6. What kinds of things did you do as a student (e.g., specific classes taken, independent studies, working with your advisor or career services, volunteer work, part-time jobs) that you believe made you successful in your job/graduate school search and/or competitive as a candidate? Is there anything you didn’t do that you wish you had done?

Two things I did at UWGB really stand out as having impacted me positively in my current job. First was being a Student Ambassador. That job required me to make quick relationships with people and that has been something I do daily at my current job. The second thing that was very helpful was getting a minor in Public Administration. Having a background in more of the “business” side of things has given me an advantage over many of my peers and made me feel more comfortable regarding things like budgets, grants, and billing. I believe in time that it will also possibly help me secure a supervisory role. One thing I wished I had done that I did not was to participate in study abroad, I’m not sure this would have direct bearing on my current work life but I do believe it would have exposed me to more diversity. Regarding being competitive in terms of being accepted to graduate school, I would have to say that participating as a research assistant and then later conducting my own study were likely helpful.

7. What advice would you give to current UW-Green Bay human development and/or psychology students with regard to making the most of their education and making themselves maximally competitive for grad school and/or employment?

I would suggest that students try to make themselves unique in some way, some way that they are passionate about. For example, when I was in school and would talk about the combination of Public Administration and Psychology, I would often get strange looks, but it has been immensely helpful since I have graduated. On a related note, I would recommend engaging in a wide breadth of experiences. College is a great time to try new things and combine different areas of study in interesting and creative ways.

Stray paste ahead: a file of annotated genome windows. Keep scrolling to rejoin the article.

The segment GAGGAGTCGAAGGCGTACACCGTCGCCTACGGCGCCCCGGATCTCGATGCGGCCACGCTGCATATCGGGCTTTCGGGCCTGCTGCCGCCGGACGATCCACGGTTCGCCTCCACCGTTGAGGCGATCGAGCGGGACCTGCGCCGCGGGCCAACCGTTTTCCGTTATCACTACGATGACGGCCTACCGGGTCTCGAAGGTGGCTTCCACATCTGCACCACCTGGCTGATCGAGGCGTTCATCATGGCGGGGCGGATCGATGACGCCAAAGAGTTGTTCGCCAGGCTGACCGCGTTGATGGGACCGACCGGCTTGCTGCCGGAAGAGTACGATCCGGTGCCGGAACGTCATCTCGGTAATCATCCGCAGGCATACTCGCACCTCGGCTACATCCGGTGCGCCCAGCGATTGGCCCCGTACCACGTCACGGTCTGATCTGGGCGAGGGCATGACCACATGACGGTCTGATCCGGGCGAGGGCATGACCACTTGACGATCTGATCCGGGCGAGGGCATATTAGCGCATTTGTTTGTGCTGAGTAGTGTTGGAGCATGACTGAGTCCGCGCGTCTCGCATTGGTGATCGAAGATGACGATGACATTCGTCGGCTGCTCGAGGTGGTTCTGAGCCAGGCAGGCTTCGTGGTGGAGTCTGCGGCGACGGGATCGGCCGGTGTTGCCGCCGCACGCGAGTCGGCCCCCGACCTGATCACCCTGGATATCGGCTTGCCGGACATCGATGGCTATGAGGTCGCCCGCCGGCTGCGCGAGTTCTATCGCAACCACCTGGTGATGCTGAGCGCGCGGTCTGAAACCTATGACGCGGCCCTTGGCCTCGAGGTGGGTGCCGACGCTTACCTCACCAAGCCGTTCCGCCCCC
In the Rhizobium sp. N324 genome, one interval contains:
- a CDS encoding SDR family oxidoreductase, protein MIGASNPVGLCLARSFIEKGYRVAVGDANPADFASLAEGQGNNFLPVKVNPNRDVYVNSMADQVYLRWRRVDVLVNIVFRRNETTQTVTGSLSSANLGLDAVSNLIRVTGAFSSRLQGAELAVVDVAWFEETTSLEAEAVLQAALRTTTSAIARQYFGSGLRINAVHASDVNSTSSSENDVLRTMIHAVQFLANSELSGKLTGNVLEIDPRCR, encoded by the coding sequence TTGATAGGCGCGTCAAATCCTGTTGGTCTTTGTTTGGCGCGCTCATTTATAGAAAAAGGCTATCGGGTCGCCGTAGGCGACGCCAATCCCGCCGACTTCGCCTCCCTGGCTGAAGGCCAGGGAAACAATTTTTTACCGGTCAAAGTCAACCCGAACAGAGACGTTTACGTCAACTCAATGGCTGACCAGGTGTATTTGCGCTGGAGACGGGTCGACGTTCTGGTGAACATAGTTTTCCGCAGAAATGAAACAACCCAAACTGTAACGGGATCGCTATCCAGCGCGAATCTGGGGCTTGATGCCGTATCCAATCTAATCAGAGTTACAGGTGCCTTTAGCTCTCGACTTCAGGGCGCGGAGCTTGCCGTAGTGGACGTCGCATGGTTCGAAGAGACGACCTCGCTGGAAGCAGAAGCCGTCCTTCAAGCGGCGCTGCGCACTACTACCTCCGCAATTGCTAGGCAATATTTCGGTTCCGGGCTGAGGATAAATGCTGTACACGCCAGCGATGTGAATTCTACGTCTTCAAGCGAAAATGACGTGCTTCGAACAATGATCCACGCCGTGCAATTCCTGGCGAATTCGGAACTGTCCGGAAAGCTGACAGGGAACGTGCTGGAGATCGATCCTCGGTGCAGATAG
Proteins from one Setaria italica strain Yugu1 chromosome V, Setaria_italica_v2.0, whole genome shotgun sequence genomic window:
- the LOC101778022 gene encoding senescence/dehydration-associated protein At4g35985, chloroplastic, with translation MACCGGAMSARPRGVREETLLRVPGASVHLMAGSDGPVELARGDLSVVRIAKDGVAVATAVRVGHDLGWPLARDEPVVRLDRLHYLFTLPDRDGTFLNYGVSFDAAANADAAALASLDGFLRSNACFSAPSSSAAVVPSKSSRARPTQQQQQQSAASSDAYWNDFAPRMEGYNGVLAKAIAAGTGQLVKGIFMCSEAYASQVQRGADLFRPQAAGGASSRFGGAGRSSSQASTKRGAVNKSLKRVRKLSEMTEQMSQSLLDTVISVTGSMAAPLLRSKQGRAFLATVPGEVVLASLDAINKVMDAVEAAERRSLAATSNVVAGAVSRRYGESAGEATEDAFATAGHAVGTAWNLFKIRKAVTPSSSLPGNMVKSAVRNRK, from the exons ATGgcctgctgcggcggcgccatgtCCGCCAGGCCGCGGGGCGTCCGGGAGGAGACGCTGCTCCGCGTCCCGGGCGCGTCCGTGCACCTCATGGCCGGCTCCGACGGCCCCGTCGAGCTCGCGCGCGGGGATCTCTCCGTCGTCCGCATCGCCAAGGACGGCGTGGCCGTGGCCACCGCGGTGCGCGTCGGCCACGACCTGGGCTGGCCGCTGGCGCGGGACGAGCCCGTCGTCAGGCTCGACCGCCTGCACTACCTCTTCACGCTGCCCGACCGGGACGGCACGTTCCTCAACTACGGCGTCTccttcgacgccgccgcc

Special Pink Flamingo News Bulletin: Trivia Winner Announced!

Congrats to both Sarah Winter and Amanda Ten Haken for correctly matching five of the eight faculty members with their New Year’s Resolutions.  We had to consult The Pink Flamingo Trivia Contest Rule Book to find out how to deal with ties and were surprised to find out that we must either (A) hold a dance-off during graduation between the two contestants or (B) flip a coin.  After careful deliberation, we decided on option B, and the winner of the coin toss was Sarah. 


Nice work to both of you and thanks to all who participated. See below for the correct answers. 

Dr. Burns: To eat at home more so that my son stops naming his favorite dish at every restaurant we drive by.

Dr. Martin: To buy myself an outbreak suit so I can still hug my son without catching every virus that makes its way through the infant room at his daycare.

Dr. Vespia: To train my cat to sign waiver forms.

Dr. Illene Noppe: To convert all my lectures to hip hop.

Dr. Gurung: To be able to understand how to operate the technology I own to at least 60% of their potential.  Is that too much to ask?

Dr. Zapf: To do my best to ensure my children do not swallow any more coins.

Dr. Bartell: To refrain from analyzing the behaviors of couples at nearby tables when I’m out with friends at bars or restaurants.

Dr. Wilson-Doenges: To give out raisins (“nature’s candy”) next year for Halloween to avoid the temptation of eating the hundreds of leftover Reese’s Peanut Butter Cups I had this year.